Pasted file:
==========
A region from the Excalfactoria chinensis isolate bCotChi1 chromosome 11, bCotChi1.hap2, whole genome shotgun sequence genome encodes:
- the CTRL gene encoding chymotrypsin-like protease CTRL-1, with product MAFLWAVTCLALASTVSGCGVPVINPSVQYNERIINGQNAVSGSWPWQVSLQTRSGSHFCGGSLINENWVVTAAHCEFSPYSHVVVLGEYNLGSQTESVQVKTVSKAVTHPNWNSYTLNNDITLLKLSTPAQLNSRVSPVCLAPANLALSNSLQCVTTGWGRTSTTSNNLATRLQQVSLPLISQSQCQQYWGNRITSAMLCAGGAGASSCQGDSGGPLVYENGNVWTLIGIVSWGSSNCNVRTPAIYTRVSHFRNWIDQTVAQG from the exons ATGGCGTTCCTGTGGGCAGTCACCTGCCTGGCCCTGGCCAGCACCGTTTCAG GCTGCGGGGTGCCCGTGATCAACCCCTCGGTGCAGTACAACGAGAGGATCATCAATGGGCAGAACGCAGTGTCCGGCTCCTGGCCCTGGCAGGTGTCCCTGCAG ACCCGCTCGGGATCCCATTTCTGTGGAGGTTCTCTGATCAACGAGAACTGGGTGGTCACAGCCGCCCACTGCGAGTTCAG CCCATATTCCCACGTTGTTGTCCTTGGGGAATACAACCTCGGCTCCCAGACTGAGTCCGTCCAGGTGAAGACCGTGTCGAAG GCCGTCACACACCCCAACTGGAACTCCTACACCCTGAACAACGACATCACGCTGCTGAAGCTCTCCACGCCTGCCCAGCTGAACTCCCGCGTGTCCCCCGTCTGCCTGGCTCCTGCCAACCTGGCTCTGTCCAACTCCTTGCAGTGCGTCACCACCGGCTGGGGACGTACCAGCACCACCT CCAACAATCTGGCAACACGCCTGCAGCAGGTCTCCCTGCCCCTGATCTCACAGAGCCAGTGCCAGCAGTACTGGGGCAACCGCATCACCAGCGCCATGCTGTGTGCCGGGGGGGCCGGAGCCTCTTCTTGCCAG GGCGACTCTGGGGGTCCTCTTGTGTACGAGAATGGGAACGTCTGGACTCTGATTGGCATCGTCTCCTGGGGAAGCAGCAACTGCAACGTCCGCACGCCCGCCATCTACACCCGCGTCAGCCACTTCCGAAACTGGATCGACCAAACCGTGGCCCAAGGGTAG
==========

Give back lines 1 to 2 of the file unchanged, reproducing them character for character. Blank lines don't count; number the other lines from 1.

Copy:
A region from the Excalfactoria chinensis isolate bCotChi1 chromosome 11, bCotChi1.hap2, whole genome shotgun sequence genome encodes:
- the CTRL gene encoding chymotrypsin-like protease CTRL-1, with product MAFLWAVTCLALASTVSGCGVPVINPSVQYNERIINGQNAVSGSWPWQVSLQTRSGSHFCGGSLINENWVVTAAHCEFSPYSHVVVLGEYNLGSQTESVQVKTVSKAVTHPNWNSYTLNNDITLLKLSTPAQLNSRVSPVCLAPANLALSNSLQCVTTGWGRTSTTSNNLATRLQQVSLPLISQSQCQQYWGNRITSAMLCAGGAGASSCQGDSGGPLVYENGNVWTLIGIVSWGSSNCNVRTPAIYTRVSHFRNWIDQTVAQG from the exons ATGGCGTTCCTGTGGGCAGTCACCTGCCTGGCCCTGGCCAGCACCGTTTCAG GCTGCGGGGTGCCCGTGATCAACCCCTCGGTGCAGTACAACGAGAGGATCATCAATGGGCAGAACGCAGTGTCCGGCTCCTGGCCCTGGCAGGTGTCCCTGCAG ACCCGCTCGGGATCCCATTTCTGTGGAGGTTCTCTGATCAACGAGAACTGGGTGGTCACAGCCGCCCACTGCGAGTTCAG CCCATATTCCCACGTTGTTGTCCTTGGGGAATACAACCTCGGCTCCCAGACTGAGTCCGTCCAGGTGAAGACCGTGTCGAAG GCCGTCACACACCCCAACTGGAACTCCTACACCCTGAACAACGACATCACGCTGCTGAAGCTCTCCACGCCTGCCCAGCTGAACTCCCGCGTGTCCCCCGTCTGCCTGGCTCCTGCCAACCTGGCTCTGTCCAACTCCTTGCAGTGCGTCACCACCGGCTGGGGACGTACCAGCACCACCT CCAACAATCTGGCAACACGCCTGCAGCAGGTCTCCCTGCCCCTGATCTCACAGAGCCAGTGCCAGCAGTACTGGGGCAACCGCATCACCAGCGCCATGCTGTGTGCCGGGGGGGCCGGAGCCTCTTCTTGCCAG GGCGACTCTGGGGGTCCTCTTGTGTACGAGAATGGGAACGTCTGGACTCTGATTGGCATCGTCTCCTGGGGAAGCAGCAACTGCAACGTCCGCACGCCCGCCATCTACACCCGCGTCAGCCACTTCCGAAACTGGATCGACCAAACCGTGGCCCAAGGGTAG